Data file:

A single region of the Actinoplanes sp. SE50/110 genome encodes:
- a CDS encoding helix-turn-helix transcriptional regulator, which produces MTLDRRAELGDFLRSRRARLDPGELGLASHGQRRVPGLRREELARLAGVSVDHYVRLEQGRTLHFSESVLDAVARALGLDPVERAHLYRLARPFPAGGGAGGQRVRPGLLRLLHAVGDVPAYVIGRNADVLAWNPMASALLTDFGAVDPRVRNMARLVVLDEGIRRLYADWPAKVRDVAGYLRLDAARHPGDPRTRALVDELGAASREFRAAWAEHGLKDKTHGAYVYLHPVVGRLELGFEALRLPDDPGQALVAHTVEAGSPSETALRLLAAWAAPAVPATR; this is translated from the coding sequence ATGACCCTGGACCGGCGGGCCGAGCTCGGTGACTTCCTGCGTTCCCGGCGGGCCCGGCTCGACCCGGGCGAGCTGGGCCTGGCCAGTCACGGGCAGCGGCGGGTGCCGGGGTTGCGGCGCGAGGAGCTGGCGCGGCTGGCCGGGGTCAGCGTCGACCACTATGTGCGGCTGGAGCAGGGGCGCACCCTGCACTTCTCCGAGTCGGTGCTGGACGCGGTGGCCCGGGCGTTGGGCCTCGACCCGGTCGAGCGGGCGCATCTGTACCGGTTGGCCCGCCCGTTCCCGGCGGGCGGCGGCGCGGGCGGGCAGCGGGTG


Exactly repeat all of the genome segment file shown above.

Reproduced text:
A single region of the Actinoplanes sp. SE50/110 genome encodes:
- a CDS encoding helix-turn-helix transcriptional regulator, which produces MTLDRRAELGDFLRSRRARLDPGELGLASHGQRRVPGLRREELARLAGVSVDHYVRLEQGRTLHFSESVLDAVARALGLDPVERAHLYRLARPFPAGGGAGGQRVRPGLLRLLHAVGDVPAYVIGRNADVLAWNPMASALLTDFGAVDPRVRNMARLVVLDEGIRRLYADWPAKVRDVAGYLRLDAARHPGDPRTRALVDELGAASREFRAAWAEHGLKDKTHGAYVYLHPVVGRLELGFEALRLPDDPGQALVAHTVEAGSPSETALRLLAAWAAPAVPATR; this is translated from the coding sequence ATGACCCTGGACCGGCGGGCCGAGCTCGGTGACTTCCTGCGTTCCCGGCGGGCCCGGCTCGACCCGGGCGAGCTGGGCCTGGCCAGTCACGGGCAGCGGCGGGTGCCGGGGTTGCGGCGCGAGGAGCTGGCGCGGCTGGCCGGGGTCAGCGTCGACCACTATGTGCGGCTGGAGCAGGGGCGCACCCTGCACTTCTCCGAGTCGGTGCTGGACGCGGTGGCCCGGGCGTTGGGCCTCGACCCGGTCGAGCGGGCGCATCTGTACCGGTTGGCCCGCCCGTTCCCGGCGGGCGGCGGCGCGGGCGGGCAGCGGGTG